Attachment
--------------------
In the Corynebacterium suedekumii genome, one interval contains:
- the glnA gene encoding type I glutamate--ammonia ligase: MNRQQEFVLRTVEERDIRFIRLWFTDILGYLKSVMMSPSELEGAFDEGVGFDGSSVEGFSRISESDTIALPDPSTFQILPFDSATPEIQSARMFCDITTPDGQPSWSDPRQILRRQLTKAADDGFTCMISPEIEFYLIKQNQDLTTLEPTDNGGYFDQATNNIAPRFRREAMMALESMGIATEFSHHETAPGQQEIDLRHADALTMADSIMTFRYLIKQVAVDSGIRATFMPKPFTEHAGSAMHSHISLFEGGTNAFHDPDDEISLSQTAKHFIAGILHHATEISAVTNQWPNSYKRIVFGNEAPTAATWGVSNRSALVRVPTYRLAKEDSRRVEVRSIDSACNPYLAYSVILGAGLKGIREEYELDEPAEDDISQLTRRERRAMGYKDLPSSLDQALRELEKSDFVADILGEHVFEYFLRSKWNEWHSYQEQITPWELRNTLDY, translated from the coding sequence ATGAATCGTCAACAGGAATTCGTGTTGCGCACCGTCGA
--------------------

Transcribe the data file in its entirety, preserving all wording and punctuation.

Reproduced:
In the Corynebacterium suedekumii genome, one interval contains:
- the glnA gene encoding type I glutamate--ammonia ligase: MNRQQEFVLRTVEERDIRFIRLWFTDILGYLKSVMMSPSELEGAFDEGVGFDGSSVEGFSRISESDTIALPDPSTFQILPFDSATPEIQSARMFCDITTPDGQPSWSDPRQILRRQLTKAADDGFTCMISPEIEFYLIKQNQDLTTLEPTDNGGYFDQATNNIAPRFRREAMMALESMGIATEFSHHETAPGQQEIDLRHADALTMADSIMTFRYLIKQVAVDSGIRATFMPKPFTEHAGSAMHSHISLFEGGTNAFHDPDDEISLSQTAKHFIAGILHHATEISAVTNQWPNSYKRIVFGNEAPTAATWGVSNRSALVRVPTYRLAKEDSRRVEVRSIDSACNPYLAYSVILGAGLKGIREEYELDEPAEDDISQLTRRERRAMGYKDLPSSLDQALRELEKSDFVADILGEHVFEYFLRSKWNEWHSYQEQITPWELRNTLDY, translated from the coding sequence ATGAATCGTCAACAGGAATTCGTGTTGCGCACCGTCGA